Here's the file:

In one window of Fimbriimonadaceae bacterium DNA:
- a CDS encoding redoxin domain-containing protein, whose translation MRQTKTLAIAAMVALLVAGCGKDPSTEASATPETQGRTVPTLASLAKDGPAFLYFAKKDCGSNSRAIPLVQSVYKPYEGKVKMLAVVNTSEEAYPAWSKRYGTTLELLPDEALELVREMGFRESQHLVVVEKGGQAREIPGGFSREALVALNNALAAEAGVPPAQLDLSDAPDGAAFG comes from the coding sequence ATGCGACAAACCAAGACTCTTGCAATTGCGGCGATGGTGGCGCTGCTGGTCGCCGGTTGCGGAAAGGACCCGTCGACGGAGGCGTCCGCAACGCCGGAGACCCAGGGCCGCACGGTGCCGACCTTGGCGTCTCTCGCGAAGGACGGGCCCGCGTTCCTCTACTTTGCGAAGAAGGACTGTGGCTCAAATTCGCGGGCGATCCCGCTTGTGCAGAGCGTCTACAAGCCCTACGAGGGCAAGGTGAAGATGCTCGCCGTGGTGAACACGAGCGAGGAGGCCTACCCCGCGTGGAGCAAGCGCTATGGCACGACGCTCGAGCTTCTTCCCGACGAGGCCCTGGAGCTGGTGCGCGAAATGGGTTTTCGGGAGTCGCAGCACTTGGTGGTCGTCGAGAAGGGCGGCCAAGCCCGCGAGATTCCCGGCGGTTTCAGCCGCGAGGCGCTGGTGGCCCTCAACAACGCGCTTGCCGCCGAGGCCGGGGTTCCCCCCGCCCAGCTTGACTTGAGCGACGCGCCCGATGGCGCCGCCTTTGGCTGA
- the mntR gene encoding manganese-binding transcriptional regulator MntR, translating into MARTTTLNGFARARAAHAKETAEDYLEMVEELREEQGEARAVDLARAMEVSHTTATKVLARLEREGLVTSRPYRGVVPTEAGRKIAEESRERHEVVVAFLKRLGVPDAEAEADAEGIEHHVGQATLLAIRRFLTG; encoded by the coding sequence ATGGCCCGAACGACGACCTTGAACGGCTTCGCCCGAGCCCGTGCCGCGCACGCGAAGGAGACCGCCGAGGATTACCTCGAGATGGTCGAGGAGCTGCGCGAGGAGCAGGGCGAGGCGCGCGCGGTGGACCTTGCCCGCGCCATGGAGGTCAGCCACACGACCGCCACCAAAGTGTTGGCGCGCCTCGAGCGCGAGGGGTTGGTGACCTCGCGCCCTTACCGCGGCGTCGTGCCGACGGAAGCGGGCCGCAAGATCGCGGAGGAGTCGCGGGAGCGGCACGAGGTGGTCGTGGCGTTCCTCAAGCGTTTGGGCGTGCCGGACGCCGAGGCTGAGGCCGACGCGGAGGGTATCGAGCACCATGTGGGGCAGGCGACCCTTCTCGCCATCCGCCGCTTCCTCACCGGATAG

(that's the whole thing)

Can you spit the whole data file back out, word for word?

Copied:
In one window of Fimbriimonadaceae bacterium DNA:
- a CDS encoding redoxin domain-containing protein, whose translation MRQTKTLAIAAMVALLVAGCGKDPSTEASATPETQGRTVPTLASLAKDGPAFLYFAKKDCGSNSRAIPLVQSVYKPYEGKVKMLAVVNTSEEAYPAWSKRYGTTLELLPDEALELVREMGFRESQHLVVVEKGGQAREIPGGFSREALVALNNALAAEAGVPPAQLDLSDAPDGAAFG comes from the coding sequence ATGCGACAAACCAAGACTCTTGCAATTGCGGCGATGGTGGCGCTGCTGGTCGCCGGTTGCGGAAAGGACCCGTCGACGGAGGCGTCCGCAACGCCGGAGACCCAGGGCCGCACGGTGCCGACCTTGGCGTCTCTCGCGAAGGACGGGCCCGCGTTCCTCTACTTTGCGAAGAAGGACTGTGGCTCAAATTCGCGGGCGATCCCGCTTGTGCAGAGCGTCTACAAGCCCTACGAGGGCAAGGTGAAGATGCTCGCCGTGGTGAACACGAGCGAGGAGGCCTACCCCGCGTGGAGCAAGCGCTATGGCACGACGCTCGAGCTTCTTCCCGACGAGGCCCTGGAGCTGGTGCGCGAAATGGGTTTTCGGGAGTCGCAGCACTTGGTGGTCGTCGAGAAGGGCGGCCAAGCCCGCGAGATTCCCGGCGGTTTCAGCCGCGAGGCGCTGGTGGCCCTCAACAACGCGCTTGCCGCCGAGGCCGGGGTTCCCCCCGCCCAGCTTGACTTGAGCGACGCGCCCGATGGCGCCGCCTTTGGCTGA
- the mntR gene encoding manganese-binding transcriptional regulator MntR, translating into MARTTTLNGFARARAAHAKETAEDYLEMVEELREEQGEARAVDLARAMEVSHTTATKVLARLEREGLVTSRPYRGVVPTEAGRKIAEESRERHEVVVAFLKRLGVPDAEAEADAEGIEHHVGQATLLAIRRFLTG; encoded by the coding sequence ATGGCCCGAACGACGACCTTGAACGGCTTCGCCCGAGCCCGTGCCGCGCACGCGAAGGAGACCGCCGAGGATTACCTCGAGATGGTCGAGGAGCTGCGCGAGGAGCAGGGCGAGGCGCGCGCGGTGGACCTTGCCCGCGCCATGGAGGTCAGCCACACGACCGCCACCAAAGTGTTGGCGCGCCTCGAGCGCGAGGGGTTGGTGACCTCGCGCCCTTACCGCGGCGTCGTGCCGACGGAAGCGGGCCGCAAGATCGCGGAGGAGTCGCGGGAGCGGCACGAGGTGGTCGTGGCGTTCCTCAAGCGTTTGGGCGTGCCGGACGCCGAGGCTGAGGCCGACGCGGAGGGTATCGAGCACCATGTGGGGCAGGCGACCCTTCTCGCCATCCGCCGCTTCCTCACCGGATAG